3D Trading – We search for a correction that is about to end. It makes sense because if we see a trend on a specific time frame than we are likely to be already too late to make an entry. Our objective is to enter the market at the end of a correction. Our prime target is the end of waves 2 or B.
We determine the most likely price zones for the end of the correction using our Square of 9, pattern, divergence & Elliott Wave analysis as well as price and time projection. When price reaches those projected zones, we go to shorter time frames. We look to see if the pattern appears complete. We once again use the same projection techniques that we previously used. We base our analysis on all of our available tools. After we see that the pattern on the short time frame appears to be complete then we look at our oscillators for an entry.
1) We look at the W%R and establish what time frames will signal our entry. We patiently wait for both signals.
2) We enter using the two halves technique meaning that the first half will be exited when we gain as many pips as we risked (usually). At the time of our first half’s exit we might move the stop loss of the second half. We will exit the second half based on the higher time frame’s W%R.
What is a trend?
– A trend usually unfolds in a 5 non-overlapping wave pattern.
– A trend usually goes in the same direction of the higher degree trend.
What is a correction?
– A correction usually unfolds in an overlapping pattern and goes in the opposite direction of the higher degree trend.
When the market overlaps it is usually a clear signal that a correction is taking place. An overlap is when price makes a low or a high, and then reverses and penetrates that price range of the last wave. When the market overlaps, more
often than not it is making a correction.
Elliott Wave – the Basic Pattern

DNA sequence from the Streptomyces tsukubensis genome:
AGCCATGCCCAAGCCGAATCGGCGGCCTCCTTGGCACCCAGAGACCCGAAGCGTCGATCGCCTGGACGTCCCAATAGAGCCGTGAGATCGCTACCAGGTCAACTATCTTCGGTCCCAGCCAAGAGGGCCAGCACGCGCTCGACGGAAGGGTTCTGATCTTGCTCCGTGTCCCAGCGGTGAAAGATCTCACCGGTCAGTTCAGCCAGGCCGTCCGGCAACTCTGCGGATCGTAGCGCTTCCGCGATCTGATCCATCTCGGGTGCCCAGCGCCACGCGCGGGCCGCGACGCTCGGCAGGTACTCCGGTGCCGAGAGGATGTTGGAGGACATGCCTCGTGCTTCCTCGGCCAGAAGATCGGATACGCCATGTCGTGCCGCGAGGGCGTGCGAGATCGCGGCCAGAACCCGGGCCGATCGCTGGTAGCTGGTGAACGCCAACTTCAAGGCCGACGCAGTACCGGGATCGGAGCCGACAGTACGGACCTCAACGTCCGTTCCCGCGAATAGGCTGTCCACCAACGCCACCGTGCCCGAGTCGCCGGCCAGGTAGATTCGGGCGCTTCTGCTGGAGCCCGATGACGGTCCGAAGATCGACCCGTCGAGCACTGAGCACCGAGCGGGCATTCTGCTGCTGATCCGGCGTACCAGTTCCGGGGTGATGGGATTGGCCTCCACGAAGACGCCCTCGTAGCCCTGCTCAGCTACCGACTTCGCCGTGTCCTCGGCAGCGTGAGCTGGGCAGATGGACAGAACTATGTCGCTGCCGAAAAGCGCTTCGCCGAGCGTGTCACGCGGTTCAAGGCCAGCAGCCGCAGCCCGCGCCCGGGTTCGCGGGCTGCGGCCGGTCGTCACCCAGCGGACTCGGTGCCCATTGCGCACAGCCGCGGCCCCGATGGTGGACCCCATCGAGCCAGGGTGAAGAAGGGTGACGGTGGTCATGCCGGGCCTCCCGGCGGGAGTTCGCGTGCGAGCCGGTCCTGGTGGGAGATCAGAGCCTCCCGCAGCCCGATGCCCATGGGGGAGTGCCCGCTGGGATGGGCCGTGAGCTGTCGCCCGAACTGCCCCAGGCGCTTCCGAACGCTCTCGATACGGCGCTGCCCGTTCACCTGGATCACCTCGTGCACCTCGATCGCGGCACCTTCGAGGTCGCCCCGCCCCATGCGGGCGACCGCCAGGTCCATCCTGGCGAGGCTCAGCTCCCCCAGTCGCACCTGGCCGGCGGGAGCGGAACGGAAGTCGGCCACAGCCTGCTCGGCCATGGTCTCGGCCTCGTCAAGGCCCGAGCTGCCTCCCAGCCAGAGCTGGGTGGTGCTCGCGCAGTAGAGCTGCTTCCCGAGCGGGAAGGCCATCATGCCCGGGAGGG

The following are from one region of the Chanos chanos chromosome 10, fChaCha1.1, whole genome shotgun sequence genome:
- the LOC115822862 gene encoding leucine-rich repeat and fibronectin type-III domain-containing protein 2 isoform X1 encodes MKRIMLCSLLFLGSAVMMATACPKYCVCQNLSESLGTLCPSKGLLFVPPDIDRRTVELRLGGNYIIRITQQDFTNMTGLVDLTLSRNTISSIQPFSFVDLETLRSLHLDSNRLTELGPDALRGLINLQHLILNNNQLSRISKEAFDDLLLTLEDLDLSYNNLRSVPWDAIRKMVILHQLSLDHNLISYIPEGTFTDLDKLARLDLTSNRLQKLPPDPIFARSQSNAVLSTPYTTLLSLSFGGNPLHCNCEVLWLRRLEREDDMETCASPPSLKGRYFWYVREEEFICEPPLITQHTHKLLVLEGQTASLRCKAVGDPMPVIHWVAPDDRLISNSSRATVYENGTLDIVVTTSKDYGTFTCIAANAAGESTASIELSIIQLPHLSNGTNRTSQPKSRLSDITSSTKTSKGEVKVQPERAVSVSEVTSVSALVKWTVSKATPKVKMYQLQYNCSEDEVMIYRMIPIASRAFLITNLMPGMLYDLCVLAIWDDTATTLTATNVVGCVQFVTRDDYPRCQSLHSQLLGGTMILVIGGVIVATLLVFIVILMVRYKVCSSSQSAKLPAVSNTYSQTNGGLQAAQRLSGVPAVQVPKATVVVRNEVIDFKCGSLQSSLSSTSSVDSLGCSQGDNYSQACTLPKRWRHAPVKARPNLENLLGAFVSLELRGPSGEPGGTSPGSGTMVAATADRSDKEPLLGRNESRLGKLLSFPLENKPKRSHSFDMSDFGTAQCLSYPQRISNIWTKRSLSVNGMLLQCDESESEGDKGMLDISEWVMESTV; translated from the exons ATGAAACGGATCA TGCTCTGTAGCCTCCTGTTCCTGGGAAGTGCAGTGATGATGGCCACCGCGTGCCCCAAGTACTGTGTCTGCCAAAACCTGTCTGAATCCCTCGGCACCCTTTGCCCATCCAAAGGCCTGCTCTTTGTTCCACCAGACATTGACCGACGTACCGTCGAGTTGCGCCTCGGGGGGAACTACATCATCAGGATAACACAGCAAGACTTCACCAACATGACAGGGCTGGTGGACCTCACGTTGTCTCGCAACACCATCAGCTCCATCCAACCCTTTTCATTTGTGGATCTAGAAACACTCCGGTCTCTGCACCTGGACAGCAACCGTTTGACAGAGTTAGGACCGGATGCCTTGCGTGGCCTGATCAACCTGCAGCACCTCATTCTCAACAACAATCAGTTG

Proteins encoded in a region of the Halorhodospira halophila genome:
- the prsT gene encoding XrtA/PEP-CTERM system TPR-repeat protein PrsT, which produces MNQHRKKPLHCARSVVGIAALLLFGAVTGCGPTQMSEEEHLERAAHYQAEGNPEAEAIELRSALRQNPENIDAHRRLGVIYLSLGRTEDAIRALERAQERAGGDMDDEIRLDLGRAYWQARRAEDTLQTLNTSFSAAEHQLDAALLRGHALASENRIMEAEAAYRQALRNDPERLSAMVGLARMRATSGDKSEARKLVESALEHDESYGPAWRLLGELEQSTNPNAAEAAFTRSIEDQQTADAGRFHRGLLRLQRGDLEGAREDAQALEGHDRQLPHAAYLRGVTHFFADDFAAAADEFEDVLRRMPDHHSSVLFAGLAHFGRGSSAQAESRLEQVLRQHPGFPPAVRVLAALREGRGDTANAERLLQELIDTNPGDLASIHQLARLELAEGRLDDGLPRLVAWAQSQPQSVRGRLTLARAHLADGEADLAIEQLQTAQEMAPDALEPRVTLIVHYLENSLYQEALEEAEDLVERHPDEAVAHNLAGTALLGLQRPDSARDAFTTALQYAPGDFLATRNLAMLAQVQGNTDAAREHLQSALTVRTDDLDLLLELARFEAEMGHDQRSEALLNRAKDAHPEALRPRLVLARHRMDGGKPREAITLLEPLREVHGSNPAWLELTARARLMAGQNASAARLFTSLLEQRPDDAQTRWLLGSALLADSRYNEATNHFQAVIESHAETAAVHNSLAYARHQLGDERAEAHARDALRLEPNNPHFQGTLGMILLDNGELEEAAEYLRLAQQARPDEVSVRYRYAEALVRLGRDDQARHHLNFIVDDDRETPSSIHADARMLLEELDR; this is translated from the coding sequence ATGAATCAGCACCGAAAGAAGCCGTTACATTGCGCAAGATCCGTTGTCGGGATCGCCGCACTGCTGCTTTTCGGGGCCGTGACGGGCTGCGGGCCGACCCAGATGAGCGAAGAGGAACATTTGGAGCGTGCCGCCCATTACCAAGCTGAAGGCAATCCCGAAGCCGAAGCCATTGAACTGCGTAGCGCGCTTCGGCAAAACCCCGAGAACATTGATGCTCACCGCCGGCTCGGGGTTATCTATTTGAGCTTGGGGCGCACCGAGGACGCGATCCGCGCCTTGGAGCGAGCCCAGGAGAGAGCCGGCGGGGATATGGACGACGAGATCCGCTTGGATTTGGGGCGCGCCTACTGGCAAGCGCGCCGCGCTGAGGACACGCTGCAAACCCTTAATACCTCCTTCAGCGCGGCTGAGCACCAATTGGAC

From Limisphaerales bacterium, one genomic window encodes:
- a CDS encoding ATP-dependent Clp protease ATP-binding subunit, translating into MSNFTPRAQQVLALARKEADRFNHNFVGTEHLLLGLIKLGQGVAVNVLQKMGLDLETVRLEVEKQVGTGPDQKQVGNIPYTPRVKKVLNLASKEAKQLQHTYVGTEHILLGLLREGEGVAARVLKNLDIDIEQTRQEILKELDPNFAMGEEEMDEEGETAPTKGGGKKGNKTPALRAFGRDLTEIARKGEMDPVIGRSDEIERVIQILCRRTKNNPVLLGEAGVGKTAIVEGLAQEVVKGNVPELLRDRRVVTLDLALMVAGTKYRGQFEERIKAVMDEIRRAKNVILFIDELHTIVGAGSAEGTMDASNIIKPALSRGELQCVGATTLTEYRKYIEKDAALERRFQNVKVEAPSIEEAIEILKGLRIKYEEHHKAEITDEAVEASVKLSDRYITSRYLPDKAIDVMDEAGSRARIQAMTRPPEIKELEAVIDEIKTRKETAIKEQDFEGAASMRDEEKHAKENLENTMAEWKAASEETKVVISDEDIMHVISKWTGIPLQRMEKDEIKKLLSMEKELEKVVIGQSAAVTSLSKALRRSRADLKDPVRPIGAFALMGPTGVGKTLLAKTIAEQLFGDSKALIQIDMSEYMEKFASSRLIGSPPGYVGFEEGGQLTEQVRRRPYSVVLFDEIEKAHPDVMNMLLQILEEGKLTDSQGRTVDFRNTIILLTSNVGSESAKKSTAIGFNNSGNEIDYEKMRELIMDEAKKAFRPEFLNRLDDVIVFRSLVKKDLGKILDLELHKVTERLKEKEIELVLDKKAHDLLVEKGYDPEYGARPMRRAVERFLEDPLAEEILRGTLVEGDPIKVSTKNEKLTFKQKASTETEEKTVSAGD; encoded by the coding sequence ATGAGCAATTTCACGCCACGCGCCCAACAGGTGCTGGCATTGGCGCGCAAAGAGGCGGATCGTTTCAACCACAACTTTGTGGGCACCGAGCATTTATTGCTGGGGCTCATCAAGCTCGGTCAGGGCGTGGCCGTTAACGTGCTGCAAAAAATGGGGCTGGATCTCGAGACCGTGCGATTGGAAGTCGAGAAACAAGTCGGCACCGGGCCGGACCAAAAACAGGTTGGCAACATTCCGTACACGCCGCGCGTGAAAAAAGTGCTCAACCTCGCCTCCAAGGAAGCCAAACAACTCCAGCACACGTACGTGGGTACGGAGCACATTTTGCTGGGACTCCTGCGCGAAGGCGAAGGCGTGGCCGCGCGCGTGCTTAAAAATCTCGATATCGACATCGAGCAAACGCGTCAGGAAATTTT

Elliott’s pattern consists of “impulsive waves” and “corrective waves.” An impulsive wave is composed of five subwaves. It moves in the same direction as the trend of the next larger size; a corrective wave is divided into three subwaves. It moves against the trend of the next larger size.
Each wave is further divided into that very same pattern, like so:
In the above illustration, waves 1, 2, 3, 4 and 5 together complete a larger impulsive sequence, labeled wave (1). The impulsive structure of wave (1) tells us that the movement at the next larger degree of trend is also upward. It also warns us to expect a three-wave correction — in this case, a downtrend.That correction, wave (2), is followed by waves (3), (4) and (5) to complete an impulsive sequence of the next larger degree, labeled as wave 1. At that point,
again, a three-wave correction of the same degree occurs, labeled as wave 2.Note that regardless of the size of the wave, each wave one peak leads to the same result a wave two correction.
Within a corrective wave, subwaves A and C are usually smaller-degree impulsive waves. This means they too move in the same direction as the next larger trend.(In Figure 2 below, waves A and C are in the same direction as the larger wave (2).)Note that because they are impulsive, they themselves are made up of five subwaves. Waves labeled with a B, however, are corrective waves; they move in opposition to the trend of the next larger degree (in this case, they move upward against the downtrend). These corrective waves are themselves made up of three subwaves.
It is important to remember that Elliott Wave is not a method but more a theory and a great way to analyze the market.
The most common type of correction is a 3 wave correction.
– According to Elliott wave theory a 3 wave correction could be either a Zig-Zag or a flat correction; for simplicity I will refer to all 3 wave correction as an A-B-C correction.
– All other types of corrections will be referred to as complex corrections.
Zig Zag – made of 3 waves; A – B – C.
Wave A divides into 5 sub waves, wave B divides into 3 sub waves and wave C divides into 5 sub waves.
– Wave B is usually 38.2% or 50% of wave A.
– Wave C is usually 100% or 161.8% of wave A.
1. Wave C should go beyond the extreme of wave A.
2. We begin to assume that wave C is over, once price turns and goes back into the
range of wave A; at that point the bare minimum conditions for a correction are complete.
3. Once price surpasses the extreme of wave B, we assume that the correction is over.
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